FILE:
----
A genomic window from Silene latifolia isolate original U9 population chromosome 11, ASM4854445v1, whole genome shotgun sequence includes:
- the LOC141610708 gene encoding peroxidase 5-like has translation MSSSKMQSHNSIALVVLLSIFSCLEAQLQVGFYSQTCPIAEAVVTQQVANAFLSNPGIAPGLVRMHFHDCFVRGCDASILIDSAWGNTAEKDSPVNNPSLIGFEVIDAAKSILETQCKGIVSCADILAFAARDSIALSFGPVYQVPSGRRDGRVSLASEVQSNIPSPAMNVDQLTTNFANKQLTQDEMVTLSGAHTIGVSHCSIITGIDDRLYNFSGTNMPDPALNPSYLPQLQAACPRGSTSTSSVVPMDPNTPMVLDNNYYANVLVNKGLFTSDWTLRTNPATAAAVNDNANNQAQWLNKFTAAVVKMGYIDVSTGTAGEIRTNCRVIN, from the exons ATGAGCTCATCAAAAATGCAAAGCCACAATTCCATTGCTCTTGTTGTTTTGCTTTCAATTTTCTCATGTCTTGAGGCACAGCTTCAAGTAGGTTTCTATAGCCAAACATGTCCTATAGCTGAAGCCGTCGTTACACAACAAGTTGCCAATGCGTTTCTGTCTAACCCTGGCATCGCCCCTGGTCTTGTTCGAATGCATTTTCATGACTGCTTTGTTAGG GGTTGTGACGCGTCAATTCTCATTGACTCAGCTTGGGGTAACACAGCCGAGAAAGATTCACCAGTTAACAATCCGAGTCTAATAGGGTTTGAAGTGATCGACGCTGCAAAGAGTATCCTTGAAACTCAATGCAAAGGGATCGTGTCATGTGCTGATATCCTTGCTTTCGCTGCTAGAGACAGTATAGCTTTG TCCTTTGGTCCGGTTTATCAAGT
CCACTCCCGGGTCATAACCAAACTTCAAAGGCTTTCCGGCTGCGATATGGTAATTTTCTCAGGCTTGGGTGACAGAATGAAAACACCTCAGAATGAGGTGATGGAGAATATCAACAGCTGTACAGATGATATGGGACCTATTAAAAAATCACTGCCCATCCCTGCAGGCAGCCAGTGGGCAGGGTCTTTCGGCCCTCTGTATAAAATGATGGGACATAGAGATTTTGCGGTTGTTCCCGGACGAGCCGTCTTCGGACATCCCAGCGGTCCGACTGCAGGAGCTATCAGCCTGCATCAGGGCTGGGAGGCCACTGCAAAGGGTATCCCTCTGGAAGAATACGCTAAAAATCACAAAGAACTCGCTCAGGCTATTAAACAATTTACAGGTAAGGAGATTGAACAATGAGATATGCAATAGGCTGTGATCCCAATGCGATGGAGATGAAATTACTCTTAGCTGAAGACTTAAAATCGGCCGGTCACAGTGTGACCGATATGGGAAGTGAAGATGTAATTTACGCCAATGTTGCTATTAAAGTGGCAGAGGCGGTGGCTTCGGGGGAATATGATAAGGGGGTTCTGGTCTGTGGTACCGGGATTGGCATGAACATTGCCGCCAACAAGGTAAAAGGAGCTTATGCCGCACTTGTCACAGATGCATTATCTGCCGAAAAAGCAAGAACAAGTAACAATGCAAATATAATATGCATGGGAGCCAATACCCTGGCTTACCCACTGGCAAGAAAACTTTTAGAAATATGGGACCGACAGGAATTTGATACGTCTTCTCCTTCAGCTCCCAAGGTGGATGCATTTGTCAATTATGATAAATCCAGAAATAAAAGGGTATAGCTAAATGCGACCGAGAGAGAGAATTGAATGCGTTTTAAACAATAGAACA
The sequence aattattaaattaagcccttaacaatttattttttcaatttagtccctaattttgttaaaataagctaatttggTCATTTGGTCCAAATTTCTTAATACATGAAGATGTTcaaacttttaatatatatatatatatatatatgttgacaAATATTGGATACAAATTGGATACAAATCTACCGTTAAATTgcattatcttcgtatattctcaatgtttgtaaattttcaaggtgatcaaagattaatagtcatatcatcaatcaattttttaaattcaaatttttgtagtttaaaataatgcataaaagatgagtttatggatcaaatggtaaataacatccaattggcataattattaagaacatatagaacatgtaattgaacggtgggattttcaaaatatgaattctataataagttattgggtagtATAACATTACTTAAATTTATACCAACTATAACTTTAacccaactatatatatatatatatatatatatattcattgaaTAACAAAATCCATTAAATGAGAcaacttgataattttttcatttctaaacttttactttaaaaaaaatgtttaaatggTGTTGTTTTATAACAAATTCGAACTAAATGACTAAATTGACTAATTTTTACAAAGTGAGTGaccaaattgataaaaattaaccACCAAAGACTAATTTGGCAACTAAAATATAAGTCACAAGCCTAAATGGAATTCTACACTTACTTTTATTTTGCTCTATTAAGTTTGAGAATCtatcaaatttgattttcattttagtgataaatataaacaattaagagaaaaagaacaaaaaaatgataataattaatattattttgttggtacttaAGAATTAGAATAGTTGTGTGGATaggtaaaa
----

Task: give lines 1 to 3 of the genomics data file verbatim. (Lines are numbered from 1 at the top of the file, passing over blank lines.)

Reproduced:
A genomic window from Silene latifolia isolate original U9 population chromosome 11, ASM4854445v1, whole genome shotgun sequence includes:
- the LOC141610708 gene encoding peroxidase 5-like has translation MSSSKMQSHNSIALVVLLSIFSCLEAQLQVGFYSQTCPIAEAVVTQQVANAFLSNPGIAPGLVRMHFHDCFVRGCDASILIDSAWGNTAEKDSPVNNPSLIGFEVIDAAKSILETQCKGIVSCADILAFAARDSIALSFGPVYQVPSGRRDGRVSLASEVQSNIPSPAMNVDQLTTNFANKQLTQDEMVTLSGAHTIGVSHCSIITGIDDRLYNFSGTNMPDPALNPSYLPQLQAACPRGSTSTSSVVPMDPNTPMVLDNNYYANVLVNKGLFTSDWTLRTNPATAAAVNDNANNQAQWLNKFTAAVVKMGYIDVSTGTAGEIRTNCRVIN, from the exons ATGAGCTCATCAAAAATGCAAAGCCACAATTCCATTGCTCTTGTTGTTTTGCTTTCAATTTTCTCATGTCTTGAGGCACAGCTTCAAGTAGGTTTCTATAGCCAAACATGTCCTATAGCTGAAGCCGTCGTTACACAACAAGTTGCCAATGCGTTTCTGTCTAACCCTGGCATCGCCCCTGGTCTTGTTCGAATGCATTTTCATGACTGCTTTGTTAGG GGTTGTGACGCGTCAATTCTCATTGACTCAGCTTGGGGTAACACAGCCGAGAAAGATTCACCAGTTAACAATCCGAGTCTAATAGGGTTTGAAGTGATCGACGCTGCAAAGAGTATCCTTGAAACTCAATGCAAAGGGATCGTGTCATGTGCTGATATCCTTGCTTTCGCTGCTAGAGACAGTATAGCTTTG TCCTTTGGTCCGGTTTATCAAGT
CCACTCCCGGGTCATAACCAAACTTCAAAGGCTTTCCGGCTGCGATATGGTAATTTTCTCAGGCTTGGGTGACAGAATGAAAACACCTCAGAATGAGGTGATGGAGAATATCAACAGCTGTACAGATGATATGGGACCTATTAAAAAATCACTGCCCATCCCTGCAGGCAGCCAGTGGGCAGGGTCTTTCGGCCCTCTGTATAAAATGATGGGACATAGAGATTTTGCGGTTGTTCCCGGACGAGCCGTCTTCGGACATCCCAGCGGTCCGACTGCAGGAGCTATCAGCCTGCATCAGGGCTGGGAGGCCACTGCAAAGGGTATCCCTCTGGAAGAATACGCTAAAAATCACAAAGAACTCGCTCAGGCTATTAAACAATTTACAGGTAAGGAGATTGAACAATGAGATATGCAATAGGCTGTGATCCCAATGCGATGGAGATGAAATTACTCTTAGCTGAAGACTTAAAATCGGCCGGTCACAGTGTGACCGATATGGGAAGTGAAGATGTAATTTACGCCAATGTTGCTATTAAAGTGGCAGAGGCGGTGGCTTCGGGGGAATATGATAAGGGGGTTCTGGTCTGTGGTACCGGGATTGGCATGAACATTGCCGCCAACAAGGTAAAAGGAGCTTATGCCGCACTTGTCACAGATGCATTATCTGCCGAAAAAGCAAGAACAAGTAACAATGCAAATATAATATGCATGGGAGCCAATACCCTGGCTTACCCACTGGCAAGAAAACTTTTAGAAATATGGGACCGACAGGAATTTGATACGTCTTCTCCTTCAGCTCCCAAGGTGGATGCATTTGTCAATTATGATAAATCCAGAAATAAAAGGGTATAGCTAAATGCGACCGAGAGAGAGAATTGAATGCGTTTTAAACAATAGAACA